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Album Review
The Odd Future Tape Vol. 2

The Odd Future Tape Vol. 2
by Odd Future

Odd Future Records/Sony Music

Review Date
10th April 2012
Reviewed by
Martyn Pepperell

Nestled seven songs into The Odd Future Tape Vol. 2 sits a transformative work 'Analog 2/Wheels 2'. Composed of two distinct movements, 'Analog 2/Wheels 2' serves as a dual continuation to two different songs, 'Analog' and 'Wheels', taken respectively from Tyler The Creators sophomore and debut albums, Goblin and Bastard. Proceedings kick off with a pitch manipulated vocal sample, nostalgia generating rhythmic patterns and melodies, plus languid, confessional rapping from Tyler The Creator. With the arrival of sung arrangements from Frank Ocean, the song dives substantially deeper into a kaleidoscopic modern soul landscape with artfully met Stevie Wonder and N*E*R*D level aspirations.

Flipping from an 'Analog' continuation into a 'Wheels' continuation, Syd The Kid throws her equally smooth vocal work into the mix, while Tyler's rapping enters a textual realm, which for reference sake can be connected with both the turtle time sludge of Houston's DJ Screw, and the country fried soul of early era UGK. Built around catchphrases like "you can meet me by the lake, at the park" and "if you need a way there, I'll ride you on my handlebars", 'Analog 2/Wheels 2' is essentially a souled-out (but not sold-out) hip-hop cousin to the hazy Super8 home video indie rock vibe. The exact one which within the New Zealand context, connects The Clean to Surf City, and more recently Two Cartoons. This is nostalgic teenage summer holiday music of the highest order, and for Tyler The Creator, Frank Ocean and Syd The Kid, a moment of pure musical transcendence.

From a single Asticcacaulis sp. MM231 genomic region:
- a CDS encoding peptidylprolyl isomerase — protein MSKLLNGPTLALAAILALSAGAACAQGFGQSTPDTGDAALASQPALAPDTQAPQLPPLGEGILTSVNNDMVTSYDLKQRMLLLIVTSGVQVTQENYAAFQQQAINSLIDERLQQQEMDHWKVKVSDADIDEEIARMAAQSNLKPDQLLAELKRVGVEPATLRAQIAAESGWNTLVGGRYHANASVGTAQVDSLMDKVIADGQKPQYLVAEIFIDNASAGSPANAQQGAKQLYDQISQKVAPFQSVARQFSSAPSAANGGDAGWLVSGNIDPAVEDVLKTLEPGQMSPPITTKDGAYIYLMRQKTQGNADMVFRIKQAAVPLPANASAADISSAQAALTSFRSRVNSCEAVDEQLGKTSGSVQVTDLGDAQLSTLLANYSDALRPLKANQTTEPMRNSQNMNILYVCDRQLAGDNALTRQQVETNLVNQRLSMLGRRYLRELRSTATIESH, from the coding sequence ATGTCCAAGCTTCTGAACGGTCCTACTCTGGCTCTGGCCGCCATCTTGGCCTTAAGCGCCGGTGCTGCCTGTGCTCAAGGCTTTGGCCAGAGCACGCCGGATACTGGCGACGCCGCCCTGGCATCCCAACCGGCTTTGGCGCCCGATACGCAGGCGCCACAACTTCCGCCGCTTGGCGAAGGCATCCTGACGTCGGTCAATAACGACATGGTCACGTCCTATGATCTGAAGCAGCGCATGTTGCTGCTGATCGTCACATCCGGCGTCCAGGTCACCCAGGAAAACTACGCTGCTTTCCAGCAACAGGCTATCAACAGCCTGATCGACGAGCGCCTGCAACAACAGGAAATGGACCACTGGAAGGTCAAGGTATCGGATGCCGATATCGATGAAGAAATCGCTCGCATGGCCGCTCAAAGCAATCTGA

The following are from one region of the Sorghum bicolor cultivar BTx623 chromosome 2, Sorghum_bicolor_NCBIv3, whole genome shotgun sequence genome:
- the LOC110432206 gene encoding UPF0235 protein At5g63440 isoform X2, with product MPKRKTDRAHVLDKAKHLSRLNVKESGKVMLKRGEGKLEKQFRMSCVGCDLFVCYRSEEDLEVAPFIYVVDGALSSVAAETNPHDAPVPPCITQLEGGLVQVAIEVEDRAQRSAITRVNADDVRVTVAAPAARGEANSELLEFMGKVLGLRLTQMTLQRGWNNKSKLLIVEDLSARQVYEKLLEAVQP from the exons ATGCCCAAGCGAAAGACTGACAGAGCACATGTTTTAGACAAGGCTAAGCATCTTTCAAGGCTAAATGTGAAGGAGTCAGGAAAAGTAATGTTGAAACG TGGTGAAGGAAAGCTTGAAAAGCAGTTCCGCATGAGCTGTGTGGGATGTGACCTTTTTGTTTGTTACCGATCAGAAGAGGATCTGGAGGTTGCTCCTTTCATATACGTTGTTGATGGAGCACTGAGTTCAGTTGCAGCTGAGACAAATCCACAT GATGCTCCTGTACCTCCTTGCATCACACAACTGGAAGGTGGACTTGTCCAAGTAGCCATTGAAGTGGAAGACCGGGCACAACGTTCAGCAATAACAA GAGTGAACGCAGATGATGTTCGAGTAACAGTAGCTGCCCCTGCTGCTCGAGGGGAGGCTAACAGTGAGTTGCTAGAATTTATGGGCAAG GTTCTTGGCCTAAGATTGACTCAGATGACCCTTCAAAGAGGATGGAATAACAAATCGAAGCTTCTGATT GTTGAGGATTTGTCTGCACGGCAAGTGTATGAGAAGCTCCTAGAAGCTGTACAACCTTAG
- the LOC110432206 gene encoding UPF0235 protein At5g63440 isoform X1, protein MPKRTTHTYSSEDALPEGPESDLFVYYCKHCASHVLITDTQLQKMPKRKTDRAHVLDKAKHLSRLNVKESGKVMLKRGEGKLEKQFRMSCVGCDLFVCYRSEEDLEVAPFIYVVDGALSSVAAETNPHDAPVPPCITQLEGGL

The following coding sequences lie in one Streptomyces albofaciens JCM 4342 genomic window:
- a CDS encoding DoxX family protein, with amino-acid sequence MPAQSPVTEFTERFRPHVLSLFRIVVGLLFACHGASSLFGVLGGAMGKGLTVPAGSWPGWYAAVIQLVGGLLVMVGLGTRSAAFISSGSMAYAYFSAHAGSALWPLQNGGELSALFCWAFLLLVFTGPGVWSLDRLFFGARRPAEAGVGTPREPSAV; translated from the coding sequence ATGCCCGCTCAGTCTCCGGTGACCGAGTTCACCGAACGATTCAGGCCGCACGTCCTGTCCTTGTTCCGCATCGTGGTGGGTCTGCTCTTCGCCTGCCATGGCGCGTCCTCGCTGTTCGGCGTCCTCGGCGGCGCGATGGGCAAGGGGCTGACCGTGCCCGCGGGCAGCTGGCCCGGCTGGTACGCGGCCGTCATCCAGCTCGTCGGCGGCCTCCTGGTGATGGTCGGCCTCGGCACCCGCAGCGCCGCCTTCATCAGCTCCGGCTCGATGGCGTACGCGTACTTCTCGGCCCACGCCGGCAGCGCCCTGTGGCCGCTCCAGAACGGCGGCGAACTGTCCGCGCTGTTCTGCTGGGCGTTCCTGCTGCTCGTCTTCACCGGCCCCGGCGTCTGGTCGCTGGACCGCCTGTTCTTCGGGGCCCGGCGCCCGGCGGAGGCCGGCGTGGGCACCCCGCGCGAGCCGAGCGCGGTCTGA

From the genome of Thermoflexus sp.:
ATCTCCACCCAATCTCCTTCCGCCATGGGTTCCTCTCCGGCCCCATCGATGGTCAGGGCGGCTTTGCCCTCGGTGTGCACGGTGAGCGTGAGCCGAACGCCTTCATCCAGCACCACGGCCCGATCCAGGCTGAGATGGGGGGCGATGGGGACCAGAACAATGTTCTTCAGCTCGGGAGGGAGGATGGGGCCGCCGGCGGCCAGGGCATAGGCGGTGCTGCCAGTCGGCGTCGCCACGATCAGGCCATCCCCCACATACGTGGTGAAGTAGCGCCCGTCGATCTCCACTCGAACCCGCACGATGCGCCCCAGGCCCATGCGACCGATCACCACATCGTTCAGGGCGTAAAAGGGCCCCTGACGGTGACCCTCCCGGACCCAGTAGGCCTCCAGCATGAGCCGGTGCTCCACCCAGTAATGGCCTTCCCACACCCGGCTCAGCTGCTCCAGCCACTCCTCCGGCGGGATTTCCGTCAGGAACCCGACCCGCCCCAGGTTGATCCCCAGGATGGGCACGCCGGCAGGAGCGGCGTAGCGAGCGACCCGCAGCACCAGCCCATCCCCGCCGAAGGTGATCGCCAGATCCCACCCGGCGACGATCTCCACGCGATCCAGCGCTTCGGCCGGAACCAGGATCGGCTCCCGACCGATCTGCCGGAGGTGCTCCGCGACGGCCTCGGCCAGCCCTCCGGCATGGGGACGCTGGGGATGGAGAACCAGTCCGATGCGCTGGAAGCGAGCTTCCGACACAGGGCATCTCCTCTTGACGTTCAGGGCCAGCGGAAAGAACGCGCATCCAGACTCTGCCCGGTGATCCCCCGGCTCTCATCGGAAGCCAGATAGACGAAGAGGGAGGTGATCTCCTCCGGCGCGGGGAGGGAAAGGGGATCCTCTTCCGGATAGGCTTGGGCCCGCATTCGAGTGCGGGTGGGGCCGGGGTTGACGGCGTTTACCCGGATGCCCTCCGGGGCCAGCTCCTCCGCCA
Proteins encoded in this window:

Between 'Analog 2/Wheels 2' and The Odd Future Tape Vol. 2's ten minute and thirty six second album concluding dynasty/clan rap homage 'Oldies', even if the rest of the album was subpar, The Odd Future Tape Vol. 2 would still be a critical record for this burgeoning, and decidedly cross discipline creative family. And interestingly enough, for a collective built on hard, rugged instrumentals and even harder, controversy generation rap fictions, the strongest songs on The Odd Future Tape Vol. 2 seem to fall within 'Analog 2/Wheels 2' overall vision, factoring southern soul and genius era RnB into the equation as an increasingly tangible factor. This vibration can be heard on 'Ya Know' by The Internet, 'White' by Frank Ocean, 'Snow White' by Hodgy Beats and Frank Ocean and the trolling narrative of 'Real Bitch' by Mellow Hype and Taco.

However, working alongside this, within the more rap oriented side of the equation, despite being perhaps overly abrasive at points ('50' by MellowHype as an example), the rhymes and beats oriented side of the equation succeeds through an across the board sense of game lifting. Even on the obvious Brick Squad homage 'We Got Bitches', there is a level of commitment that while hoped for, wasn't necessarily expected.

Things could really have gone either way for Odd Future with The Odd Future Tape Vol. 2. Over the last few years, there have been few other new acts to experience this level of hype, critique and discussion. And while the predicted backlash against their movement and the associated early adopter fan retraction has definitely occurred (and will most likely continue as the more obsessive compulsive personalities out there dig deeper for the next), they've come through without major meltdown. Most impressively though, despite the massive weight and associated set of pressures now sitting on their shoulders, the collectives overall and individual creativity hasn't collapsed or experienced any major crush. In fact, truth be told, The Odd Future Tape Vol. 2 brightest moments actually explicitly suggest an upwardly creative future for this gang of disaffected outsiders turned frontline cultural futurecasters.


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